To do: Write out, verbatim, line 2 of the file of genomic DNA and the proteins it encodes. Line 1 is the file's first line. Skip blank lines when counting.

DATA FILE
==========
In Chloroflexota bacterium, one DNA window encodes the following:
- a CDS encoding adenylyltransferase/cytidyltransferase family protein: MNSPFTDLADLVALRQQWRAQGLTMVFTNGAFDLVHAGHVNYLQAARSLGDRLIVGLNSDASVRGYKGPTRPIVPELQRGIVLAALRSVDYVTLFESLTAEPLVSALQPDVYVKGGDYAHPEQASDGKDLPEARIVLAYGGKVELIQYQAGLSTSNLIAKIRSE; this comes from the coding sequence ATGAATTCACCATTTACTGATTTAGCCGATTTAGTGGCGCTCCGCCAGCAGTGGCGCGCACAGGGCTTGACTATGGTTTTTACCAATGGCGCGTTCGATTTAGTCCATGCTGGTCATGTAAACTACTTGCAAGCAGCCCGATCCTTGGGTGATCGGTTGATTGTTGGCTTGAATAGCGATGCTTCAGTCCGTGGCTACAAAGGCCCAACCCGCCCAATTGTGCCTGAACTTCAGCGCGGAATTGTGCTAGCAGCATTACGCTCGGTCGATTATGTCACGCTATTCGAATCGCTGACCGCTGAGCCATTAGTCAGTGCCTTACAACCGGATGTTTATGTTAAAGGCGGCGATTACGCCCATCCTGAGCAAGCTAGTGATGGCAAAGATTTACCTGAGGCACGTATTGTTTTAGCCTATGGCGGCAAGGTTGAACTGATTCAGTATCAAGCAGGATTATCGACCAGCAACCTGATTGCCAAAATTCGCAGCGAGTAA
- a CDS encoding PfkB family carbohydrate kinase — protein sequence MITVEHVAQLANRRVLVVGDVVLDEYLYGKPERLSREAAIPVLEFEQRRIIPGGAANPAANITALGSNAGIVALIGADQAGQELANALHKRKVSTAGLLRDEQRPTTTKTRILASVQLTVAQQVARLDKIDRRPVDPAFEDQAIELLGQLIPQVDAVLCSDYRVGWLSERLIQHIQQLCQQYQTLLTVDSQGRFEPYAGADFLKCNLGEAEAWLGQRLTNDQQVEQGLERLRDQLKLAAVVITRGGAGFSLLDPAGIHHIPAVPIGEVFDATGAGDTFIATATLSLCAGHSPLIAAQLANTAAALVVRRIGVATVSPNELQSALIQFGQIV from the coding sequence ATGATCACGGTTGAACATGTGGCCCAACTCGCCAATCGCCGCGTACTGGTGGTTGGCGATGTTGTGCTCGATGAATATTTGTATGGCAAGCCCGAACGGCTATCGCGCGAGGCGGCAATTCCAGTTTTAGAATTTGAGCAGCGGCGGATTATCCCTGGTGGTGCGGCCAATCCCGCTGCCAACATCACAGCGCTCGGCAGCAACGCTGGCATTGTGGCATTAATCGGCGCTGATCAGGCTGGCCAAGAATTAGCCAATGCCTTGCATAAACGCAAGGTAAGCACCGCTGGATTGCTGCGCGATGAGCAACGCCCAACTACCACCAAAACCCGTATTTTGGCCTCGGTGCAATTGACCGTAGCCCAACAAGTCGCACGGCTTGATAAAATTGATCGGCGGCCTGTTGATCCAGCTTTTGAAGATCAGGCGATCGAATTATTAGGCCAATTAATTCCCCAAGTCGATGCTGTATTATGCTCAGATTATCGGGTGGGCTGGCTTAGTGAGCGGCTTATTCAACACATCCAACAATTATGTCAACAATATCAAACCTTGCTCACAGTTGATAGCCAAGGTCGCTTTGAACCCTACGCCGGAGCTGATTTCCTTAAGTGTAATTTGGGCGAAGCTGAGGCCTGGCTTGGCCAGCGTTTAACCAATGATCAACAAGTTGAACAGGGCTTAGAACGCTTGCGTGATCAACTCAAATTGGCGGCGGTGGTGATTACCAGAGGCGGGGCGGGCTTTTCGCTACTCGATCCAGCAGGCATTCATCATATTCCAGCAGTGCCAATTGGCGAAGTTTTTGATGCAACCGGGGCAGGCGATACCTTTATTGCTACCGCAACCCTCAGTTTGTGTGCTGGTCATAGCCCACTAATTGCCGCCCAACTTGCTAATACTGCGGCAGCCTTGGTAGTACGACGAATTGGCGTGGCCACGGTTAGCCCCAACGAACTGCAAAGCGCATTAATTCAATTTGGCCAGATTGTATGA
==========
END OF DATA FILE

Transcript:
- a CDS encoding adenylyltransferase/cytidyltransferase family protein: MNSPFTDLADLVALRQQWRAQGLTMVFTNGAFDLVHAGHVNYLQAARSLGDRLIVGLNSDASVRGYKGPTRPIVPELQRGIVLAALRSVDYVTLFESLTAEPLVSALQPDVYVKGGDYAHPEQASDGKDLPEARIVLAYGGKVELIQYQAGLSTSNLIAKIRSE; this comes from the coding sequence ATGAATTCACCATTTACTGATTTAGCCGATTTAGTGGCGCTCCGCCAGCAGTGGCGCGCACAGGGCTTGACTATGGTTTTTACCAATGGCGCGTTCGATTTAGTCCATGCTGGTCATGTAAACTACTTGCAAGCAGCCCGATCCTTGGGTGATCGGTTGATTGTTGGCTTGAATAGCGATGCTTCAGTCCGTGGCTACAAAGGCCCAACCCGCCCAATTGTGCCTGAACTTCAGCGCGGAATTGTGCTAGCAGCATTACGCTCGGTCGATTATGTCACGCTATTCGAATCGCTGACCGCTGAGCCATTAGTCAGTGCCTTACAACCGGATGTTTATGTTAAAGGCGGCGATTACGCCCATCCTGAGCAAGCTAGTGATGGCAAAGATTTACCTGAGGCACGTATTGTTTTAGCCTATGGCGGCAAGGTTGAACTGATTCAGTATCAAGCAGGATTATCGACCAGCAACCTGATTGCCAAAATTCGCAGCGAGTAA